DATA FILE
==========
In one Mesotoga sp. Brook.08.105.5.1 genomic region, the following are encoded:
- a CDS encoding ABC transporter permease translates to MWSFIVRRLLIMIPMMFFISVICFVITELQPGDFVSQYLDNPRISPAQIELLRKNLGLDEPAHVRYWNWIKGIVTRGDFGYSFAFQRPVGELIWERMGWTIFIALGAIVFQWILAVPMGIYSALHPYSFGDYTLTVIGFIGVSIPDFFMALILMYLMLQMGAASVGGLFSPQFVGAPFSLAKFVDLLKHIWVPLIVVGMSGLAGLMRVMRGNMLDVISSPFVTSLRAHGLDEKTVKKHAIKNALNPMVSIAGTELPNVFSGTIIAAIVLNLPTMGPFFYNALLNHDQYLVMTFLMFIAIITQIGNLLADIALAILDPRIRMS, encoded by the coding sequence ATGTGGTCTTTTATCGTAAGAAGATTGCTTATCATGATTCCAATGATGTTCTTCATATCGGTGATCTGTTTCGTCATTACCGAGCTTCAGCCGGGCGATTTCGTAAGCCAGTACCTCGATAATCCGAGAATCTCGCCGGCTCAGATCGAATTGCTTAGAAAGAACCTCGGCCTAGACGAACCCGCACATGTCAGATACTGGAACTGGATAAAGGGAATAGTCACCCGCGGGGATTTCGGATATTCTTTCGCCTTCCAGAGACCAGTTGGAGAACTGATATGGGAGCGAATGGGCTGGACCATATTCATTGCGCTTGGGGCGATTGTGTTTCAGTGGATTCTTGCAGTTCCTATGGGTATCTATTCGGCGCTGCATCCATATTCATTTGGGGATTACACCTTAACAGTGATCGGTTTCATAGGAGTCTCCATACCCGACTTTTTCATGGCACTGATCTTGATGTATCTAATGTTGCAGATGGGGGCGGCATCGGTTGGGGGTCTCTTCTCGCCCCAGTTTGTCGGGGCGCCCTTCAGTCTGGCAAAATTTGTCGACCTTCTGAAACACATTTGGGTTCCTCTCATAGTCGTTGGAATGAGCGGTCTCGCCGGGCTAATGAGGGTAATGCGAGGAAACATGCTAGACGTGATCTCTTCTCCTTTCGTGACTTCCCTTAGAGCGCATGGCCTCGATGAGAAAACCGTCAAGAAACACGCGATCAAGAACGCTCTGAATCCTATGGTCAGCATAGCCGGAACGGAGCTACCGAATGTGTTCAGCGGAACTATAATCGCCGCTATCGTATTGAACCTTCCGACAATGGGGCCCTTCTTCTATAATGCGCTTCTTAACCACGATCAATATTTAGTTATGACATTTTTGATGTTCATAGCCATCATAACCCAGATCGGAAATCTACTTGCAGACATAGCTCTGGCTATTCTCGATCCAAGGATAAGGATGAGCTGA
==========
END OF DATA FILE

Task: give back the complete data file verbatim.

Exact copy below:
In one Mesotoga sp. Brook.08.105.5.1 genomic region, the following are encoded:
- a CDS encoding ABC transporter permease translates to MWSFIVRRLLIMIPMMFFISVICFVITELQPGDFVSQYLDNPRISPAQIELLRKNLGLDEPAHVRYWNWIKGIVTRGDFGYSFAFQRPVGELIWERMGWTIFIALGAIVFQWILAVPMGIYSALHPYSFGDYTLTVIGFIGVSIPDFFMALILMYLMLQMGAASVGGLFSPQFVGAPFSLAKFVDLLKHIWVPLIVVGMSGLAGLMRVMRGNMLDVISSPFVTSLRAHGLDEKTVKKHAIKNALNPMVSIAGTELPNVFSGTIIAAIVLNLPTMGPFFYNALLNHDQYLVMTFLMFIAIITQIGNLLADIALAILDPRIRMS, encoded by the coding sequence ATGTGGTCTTTTATCGTAAGAAGATTGCTTATCATGATTCCAATGATGTTCTTCATATCGGTGATCTGTTTCGTCATTACCGAGCTTCAGCCGGGCGATTTCGTAAGCCAGTACCTCGATAATCCGAGAATCTCGCCGGCTCAGATCGAATTGCTTAGAAAGAACCTCGGCCTAGACGAACCCGCACATGTCAGATACTGGAACTGGATAAAGGGAATAGTCACCCGCGGGGATTTCGGATATTCTTTCGCCTTCCAGAGACCAGTTGGAGAACTGATATGGGAGCGAATGGGCTGGACCATATTCATTGCGCTTGGGGCGATTGTGTTTCAGTGGATTCTTGCAGTTCCTATGGGTATCTATTCGGCGCTGCATCCATATTCATTTGGGGATTACACCTTAACAGTGATCGGTTTCATAGGAGTCTCCATACCCGACTTTTTCATGGCACTGATCTTGATGTATCTAATGTTGCAGATGGGGGCGGCATCGGTTGGGGGTCTCTTCTCGCCCCAGTTTGTCGGGGCGCCCTTCAGTCTGGCAAAATTTGTCGACCTTCTGAAACACATTTGGGTTCCTCTCATAGTCGTTGGAATGAGCGGTCTCGCCGGGCTAATGAGGGTAATGCGAGGAAACATGCTAGACGTGATCTCTTCTCCTTTCGTGACTTCCCTTAGAGCGCATGGCCTCGATGAGAAAACCGTCAAGAAACACGCGATCAAGAACGCTCTGAATCCTATGGTCAGCATAGCCGGAACGGAGCTACCGAATGTGTTCAGCGGAACTATAATCGCCGCTATCGTATTGAACCTTCCGACAATGGGGCCCTTCTTCTATAATGCGCTTCTTAACCACGATCAATATTTAGTTATGACATTTTTGATGTTCATAGCCATCATAACCCAGATCGGAAATCTACTTGCAGACATAGCTCTGGCTATTCTCGATCCAAGGATAAGGATGAGCTGA